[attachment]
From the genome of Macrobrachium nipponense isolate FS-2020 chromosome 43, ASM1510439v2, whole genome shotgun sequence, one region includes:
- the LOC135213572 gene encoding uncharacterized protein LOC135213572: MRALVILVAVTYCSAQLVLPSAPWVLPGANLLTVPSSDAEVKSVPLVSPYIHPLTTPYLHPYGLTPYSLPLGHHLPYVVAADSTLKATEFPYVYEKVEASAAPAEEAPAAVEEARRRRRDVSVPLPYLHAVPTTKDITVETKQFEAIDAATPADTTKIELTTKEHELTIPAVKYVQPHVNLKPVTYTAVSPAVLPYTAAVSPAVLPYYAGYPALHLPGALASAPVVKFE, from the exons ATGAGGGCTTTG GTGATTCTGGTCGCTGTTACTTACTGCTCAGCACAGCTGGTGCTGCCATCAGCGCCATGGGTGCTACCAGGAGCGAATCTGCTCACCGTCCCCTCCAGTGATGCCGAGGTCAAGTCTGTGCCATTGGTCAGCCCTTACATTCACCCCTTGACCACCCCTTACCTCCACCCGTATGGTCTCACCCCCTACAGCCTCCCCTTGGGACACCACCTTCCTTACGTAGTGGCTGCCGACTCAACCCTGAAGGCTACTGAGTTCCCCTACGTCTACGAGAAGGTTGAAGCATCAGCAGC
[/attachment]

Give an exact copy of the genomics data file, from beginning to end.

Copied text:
From the genome of Macrobrachium nipponense isolate FS-2020 chromosome 43, ASM1510439v2, whole genome shotgun sequence, one region includes:
- the LOC135213572 gene encoding uncharacterized protein LOC135213572: MRALVILVAVTYCSAQLVLPSAPWVLPGANLLTVPSSDAEVKSVPLVSPYIHPLTTPYLHPYGLTPYSLPLGHHLPYVVAADSTLKATEFPYVYEKVEASAAPAEEAPAAVEEARRRRRDVSVPLPYLHAVPTTKDITVETKQFEAIDAATPADTTKIELTTKEHELTIPAVKYVQPHVNLKPVTYTAVSPAVLPYTAAVSPAVLPYYAGYPALHLPGALASAPVVKFE, from the exons ATGAGGGCTTTG GTGATTCTGGTCGCTGTTACTTACTGCTCAGCACAGCTGGTGCTGCCATCAGCGCCATGGGTGCTACCAGGAGCGAATCTGCTCACCGTCCCCTCCAGTGATGCCGAGGTCAAGTCTGTGCCATTGGTCAGCCCTTACATTCACCCCTTGACCACCCCTTACCTCCACCCGTATGGTCTCACCCCCTACAGCCTCCCCTTGGGACACCACCTTCCTTACGTAGTGGCTGCCGACTCAACCCTGAAGGCTACTGAGTTCCCCTACGTCTACGAGAAGGTTGAAGCATCAGCAGC